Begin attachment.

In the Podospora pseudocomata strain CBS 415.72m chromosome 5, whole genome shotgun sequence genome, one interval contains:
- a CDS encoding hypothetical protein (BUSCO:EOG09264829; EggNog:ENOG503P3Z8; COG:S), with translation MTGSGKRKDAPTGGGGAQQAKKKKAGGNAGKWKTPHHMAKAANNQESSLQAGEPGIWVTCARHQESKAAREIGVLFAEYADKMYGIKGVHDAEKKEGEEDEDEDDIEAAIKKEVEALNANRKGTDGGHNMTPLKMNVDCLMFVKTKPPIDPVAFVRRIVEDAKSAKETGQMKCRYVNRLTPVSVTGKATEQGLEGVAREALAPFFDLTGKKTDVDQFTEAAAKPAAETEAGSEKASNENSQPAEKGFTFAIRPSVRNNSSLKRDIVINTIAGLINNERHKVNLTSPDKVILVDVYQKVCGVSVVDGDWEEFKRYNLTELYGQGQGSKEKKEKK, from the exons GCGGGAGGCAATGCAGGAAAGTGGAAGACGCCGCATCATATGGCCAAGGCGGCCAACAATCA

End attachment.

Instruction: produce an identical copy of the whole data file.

In the Podospora pseudocomata strain CBS 415.72m chromosome 5, whole genome shotgun sequence genome, one interval contains:
- a CDS encoding hypothetical protein (BUSCO:EOG09264829; EggNog:ENOG503P3Z8; COG:S), with translation MTGSGKRKDAPTGGGGAQQAKKKKAGGNAGKWKTPHHMAKAANNQESSLQAGEPGIWVTCARHQESKAAREIGVLFAEYADKMYGIKGVHDAEKKEGEEDEDEDDIEAAIKKEVEALNANRKGTDGGHNMTPLKMNVDCLMFVKTKPPIDPVAFVRRIVEDAKSAKETGQMKCRYVNRLTPVSVTGKATEQGLEGVAREALAPFFDLTGKKTDVDQFTEAAAKPAAETEAGSEKASNENSQPAEKGFTFAIRPSVRNNSSLKRDIVINTIAGLINNERHKVNLTSPDKVILVDVYQKVCGVSVVDGDWEEFKRYNLTELYGQGQGSKEKKEKK, from the exons GCGGGAGGCAATGCAGGAAAGTGGAAGACGCCGCATCATATGGCCAAGGCGGCCAACAATCA